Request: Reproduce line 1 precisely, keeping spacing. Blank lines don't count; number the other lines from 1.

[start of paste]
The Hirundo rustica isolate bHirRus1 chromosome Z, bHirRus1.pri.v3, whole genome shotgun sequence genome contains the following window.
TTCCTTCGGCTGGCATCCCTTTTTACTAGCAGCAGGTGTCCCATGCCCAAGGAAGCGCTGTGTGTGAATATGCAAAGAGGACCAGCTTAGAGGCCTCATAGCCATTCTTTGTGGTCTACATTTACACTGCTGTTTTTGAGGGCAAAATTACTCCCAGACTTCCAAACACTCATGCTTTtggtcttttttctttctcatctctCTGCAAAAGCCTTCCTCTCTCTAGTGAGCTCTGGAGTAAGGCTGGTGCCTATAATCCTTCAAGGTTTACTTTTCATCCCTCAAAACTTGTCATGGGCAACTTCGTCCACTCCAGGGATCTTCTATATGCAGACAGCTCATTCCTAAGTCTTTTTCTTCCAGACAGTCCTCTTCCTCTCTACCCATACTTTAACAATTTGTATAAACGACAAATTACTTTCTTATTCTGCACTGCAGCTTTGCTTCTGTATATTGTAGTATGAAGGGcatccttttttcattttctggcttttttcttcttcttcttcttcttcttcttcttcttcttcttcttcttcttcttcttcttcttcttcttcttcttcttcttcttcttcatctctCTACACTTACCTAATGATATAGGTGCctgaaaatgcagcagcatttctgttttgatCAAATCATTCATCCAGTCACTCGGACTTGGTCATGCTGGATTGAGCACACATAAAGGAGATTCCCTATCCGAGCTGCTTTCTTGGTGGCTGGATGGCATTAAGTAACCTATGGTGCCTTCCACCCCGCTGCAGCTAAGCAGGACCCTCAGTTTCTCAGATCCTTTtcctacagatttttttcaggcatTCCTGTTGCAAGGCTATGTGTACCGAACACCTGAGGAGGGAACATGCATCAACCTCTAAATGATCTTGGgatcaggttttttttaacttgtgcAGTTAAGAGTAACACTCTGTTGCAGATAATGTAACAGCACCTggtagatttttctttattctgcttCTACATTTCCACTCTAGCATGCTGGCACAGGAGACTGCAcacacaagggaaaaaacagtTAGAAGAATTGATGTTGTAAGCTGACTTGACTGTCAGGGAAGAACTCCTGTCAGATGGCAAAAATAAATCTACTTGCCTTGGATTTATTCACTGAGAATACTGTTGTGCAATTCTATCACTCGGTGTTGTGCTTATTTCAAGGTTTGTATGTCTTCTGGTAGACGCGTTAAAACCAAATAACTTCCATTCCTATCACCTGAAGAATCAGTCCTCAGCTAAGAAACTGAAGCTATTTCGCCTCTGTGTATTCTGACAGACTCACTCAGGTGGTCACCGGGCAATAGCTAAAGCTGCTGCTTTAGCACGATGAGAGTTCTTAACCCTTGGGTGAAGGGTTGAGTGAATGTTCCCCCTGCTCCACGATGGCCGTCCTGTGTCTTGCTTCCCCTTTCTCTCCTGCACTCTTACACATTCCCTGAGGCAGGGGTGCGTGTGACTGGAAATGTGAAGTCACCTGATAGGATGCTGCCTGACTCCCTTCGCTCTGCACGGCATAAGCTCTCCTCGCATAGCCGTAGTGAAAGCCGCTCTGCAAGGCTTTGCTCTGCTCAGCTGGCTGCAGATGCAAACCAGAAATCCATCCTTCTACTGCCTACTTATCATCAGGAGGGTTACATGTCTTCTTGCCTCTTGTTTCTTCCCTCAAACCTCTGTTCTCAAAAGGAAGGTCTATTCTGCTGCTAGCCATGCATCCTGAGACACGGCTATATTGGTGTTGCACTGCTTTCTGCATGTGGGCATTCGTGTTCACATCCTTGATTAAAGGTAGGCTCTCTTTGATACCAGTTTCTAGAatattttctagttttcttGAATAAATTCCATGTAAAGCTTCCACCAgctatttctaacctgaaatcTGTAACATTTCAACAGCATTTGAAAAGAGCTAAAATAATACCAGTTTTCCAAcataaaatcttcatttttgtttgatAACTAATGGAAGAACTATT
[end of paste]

The Hirundo rustica isolate bHirRus1 chromosome Z, bHirRus1.pri.v3, whole genome shotgun sequence genome contains the following window.